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When I do something like a gumbo, or a stew or soup, where the skin is integral to the flavor of the final dish, but the dish is easier to eat when the chicken is taken off the bone and shredded, or chunked, I brown the skin, leave it on during cooking, and then discard it along with the bones when I deal with the chicken. If it's a braise, and I want the chicken left in large pieces for presentation (I can think of a couple of recipes where that's the case), then I remove brown the skin hard, leave it on for the cooking, then remove the pieces from the broth, put them on a broiler pan, and run them, skin-side up, under the broiler, to revive the skin.

Best. Idea. Ever.

When I roast or fry the chicken, crispy, crunchy, chicken-fatty goodness is the goal, and I will, as others do, scarf the skin before I touch the meat so it doesn't lose that crackle.

Flabby, soggy skin is disgusting. I won't even feed it to the dogs (though I'm *sure* they'd hoover it on down....)

--Roberta--

"Let's slip out of these wet clothes, and into a dry Martini" - Robert Benchley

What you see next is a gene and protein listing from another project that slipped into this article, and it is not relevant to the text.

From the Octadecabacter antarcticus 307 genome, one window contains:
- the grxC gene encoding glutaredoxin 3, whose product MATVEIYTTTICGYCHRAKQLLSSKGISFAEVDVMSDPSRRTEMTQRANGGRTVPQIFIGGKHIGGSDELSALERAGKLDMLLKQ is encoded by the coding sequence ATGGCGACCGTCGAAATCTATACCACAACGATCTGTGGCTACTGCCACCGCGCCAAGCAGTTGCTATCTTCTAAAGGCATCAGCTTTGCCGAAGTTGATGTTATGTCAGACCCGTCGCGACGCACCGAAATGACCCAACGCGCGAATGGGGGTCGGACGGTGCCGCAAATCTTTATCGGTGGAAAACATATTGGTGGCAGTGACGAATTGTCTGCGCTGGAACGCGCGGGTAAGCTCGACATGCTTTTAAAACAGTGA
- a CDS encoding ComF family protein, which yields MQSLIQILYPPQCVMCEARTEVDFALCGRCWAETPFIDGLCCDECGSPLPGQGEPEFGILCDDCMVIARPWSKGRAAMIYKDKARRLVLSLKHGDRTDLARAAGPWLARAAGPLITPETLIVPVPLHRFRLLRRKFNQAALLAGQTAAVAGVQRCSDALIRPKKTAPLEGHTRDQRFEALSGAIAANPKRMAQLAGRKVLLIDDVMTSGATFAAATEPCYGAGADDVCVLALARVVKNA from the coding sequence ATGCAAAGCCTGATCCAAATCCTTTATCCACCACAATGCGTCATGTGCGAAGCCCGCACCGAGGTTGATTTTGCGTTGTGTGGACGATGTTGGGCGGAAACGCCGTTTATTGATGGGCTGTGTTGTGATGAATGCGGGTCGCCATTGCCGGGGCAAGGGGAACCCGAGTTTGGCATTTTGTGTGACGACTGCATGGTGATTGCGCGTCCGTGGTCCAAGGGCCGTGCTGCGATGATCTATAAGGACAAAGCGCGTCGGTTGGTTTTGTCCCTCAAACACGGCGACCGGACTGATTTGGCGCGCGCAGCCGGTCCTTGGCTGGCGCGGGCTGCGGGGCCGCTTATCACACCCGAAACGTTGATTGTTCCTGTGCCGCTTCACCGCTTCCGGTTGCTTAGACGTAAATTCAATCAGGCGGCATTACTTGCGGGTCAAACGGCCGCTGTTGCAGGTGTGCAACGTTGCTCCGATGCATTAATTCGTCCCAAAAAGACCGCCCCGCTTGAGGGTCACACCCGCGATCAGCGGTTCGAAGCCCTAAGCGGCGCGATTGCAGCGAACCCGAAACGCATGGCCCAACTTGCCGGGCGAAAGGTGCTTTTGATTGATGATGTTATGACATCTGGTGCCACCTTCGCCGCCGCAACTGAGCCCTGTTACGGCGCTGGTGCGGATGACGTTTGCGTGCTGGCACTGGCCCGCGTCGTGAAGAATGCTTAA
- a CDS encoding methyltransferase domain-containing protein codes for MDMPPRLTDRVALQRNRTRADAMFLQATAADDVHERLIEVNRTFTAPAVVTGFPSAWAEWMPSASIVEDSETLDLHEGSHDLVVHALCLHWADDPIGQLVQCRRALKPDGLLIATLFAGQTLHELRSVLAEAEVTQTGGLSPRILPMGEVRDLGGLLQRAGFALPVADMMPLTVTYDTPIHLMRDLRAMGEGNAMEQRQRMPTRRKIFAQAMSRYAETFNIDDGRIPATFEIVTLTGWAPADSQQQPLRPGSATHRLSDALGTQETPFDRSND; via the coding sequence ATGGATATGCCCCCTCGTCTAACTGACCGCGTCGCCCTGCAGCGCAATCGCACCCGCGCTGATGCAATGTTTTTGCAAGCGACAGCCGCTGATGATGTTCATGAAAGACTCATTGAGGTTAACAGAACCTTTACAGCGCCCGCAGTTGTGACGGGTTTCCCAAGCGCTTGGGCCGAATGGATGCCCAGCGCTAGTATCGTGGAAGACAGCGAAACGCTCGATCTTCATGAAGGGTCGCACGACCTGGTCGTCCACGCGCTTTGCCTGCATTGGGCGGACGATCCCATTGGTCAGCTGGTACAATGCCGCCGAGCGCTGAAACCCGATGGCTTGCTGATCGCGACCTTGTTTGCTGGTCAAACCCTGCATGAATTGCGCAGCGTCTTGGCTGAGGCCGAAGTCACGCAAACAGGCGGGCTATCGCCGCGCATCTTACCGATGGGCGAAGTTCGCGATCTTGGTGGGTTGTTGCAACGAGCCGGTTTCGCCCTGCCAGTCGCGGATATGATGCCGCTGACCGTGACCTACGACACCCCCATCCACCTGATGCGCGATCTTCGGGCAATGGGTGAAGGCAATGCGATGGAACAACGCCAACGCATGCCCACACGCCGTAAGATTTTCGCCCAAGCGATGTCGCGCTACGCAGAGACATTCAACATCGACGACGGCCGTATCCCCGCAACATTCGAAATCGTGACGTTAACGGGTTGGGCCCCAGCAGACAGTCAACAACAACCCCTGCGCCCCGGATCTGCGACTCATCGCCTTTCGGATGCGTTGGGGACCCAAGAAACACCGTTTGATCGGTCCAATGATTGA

Pierogi's eG Foodblog

My *outside* blog, "A Pound Of Yeast"

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maybe Tyson needs to genetically engineer a chicken with twice the skin? I think as GMOs go that would be ok with me *sarcasm*

With all the skinless chicken breasts sold wouldn't you think there's a secondary market for the skin? :laugh:

Anna Nielsen aka "Anna N"

...I just let people know about something I made for supper that they might enjoy, too. That's all it is. (Nigel Slater)

"Cooking is about doing the best with what you have . . . and succeeding." John Thorne

Our 2012 (Kerry Beal and me) Blog

My 2004 eG Blog

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With all the skinless chicken breasts sold wouldn't you think there's a secondary market for the skin? :laugh:

I wonder if they sell the extra skin to corporations like McDonald's to make the McNuggets and so on.

edited to add: I'm sure it isn't just thrown away. It's ending up somewhere...in pet food or people food.

Edited by Toliver (log)

 

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Isn't the whole point of chicken, the skin? :biggrin: I eat it. For braised chicken pieces, such as coq au vinm I simply crisp the chicken pieces under the broiler, after they are done braising.

Marlene

cookskorner

Practice. Do it over. Get it right.

Mostly, I want people to be as happy eating my food as I am cooking it.

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When I do something like a gumbo, or a stew or soup, where the skin is integral to the flavor of the final dish,

How is it integral? Do you mean that stewing the skin with the broth infuses the liquid with extra flavor? I've always been unsure of that, and believed that most of the flavor comes from meat and connective tissue.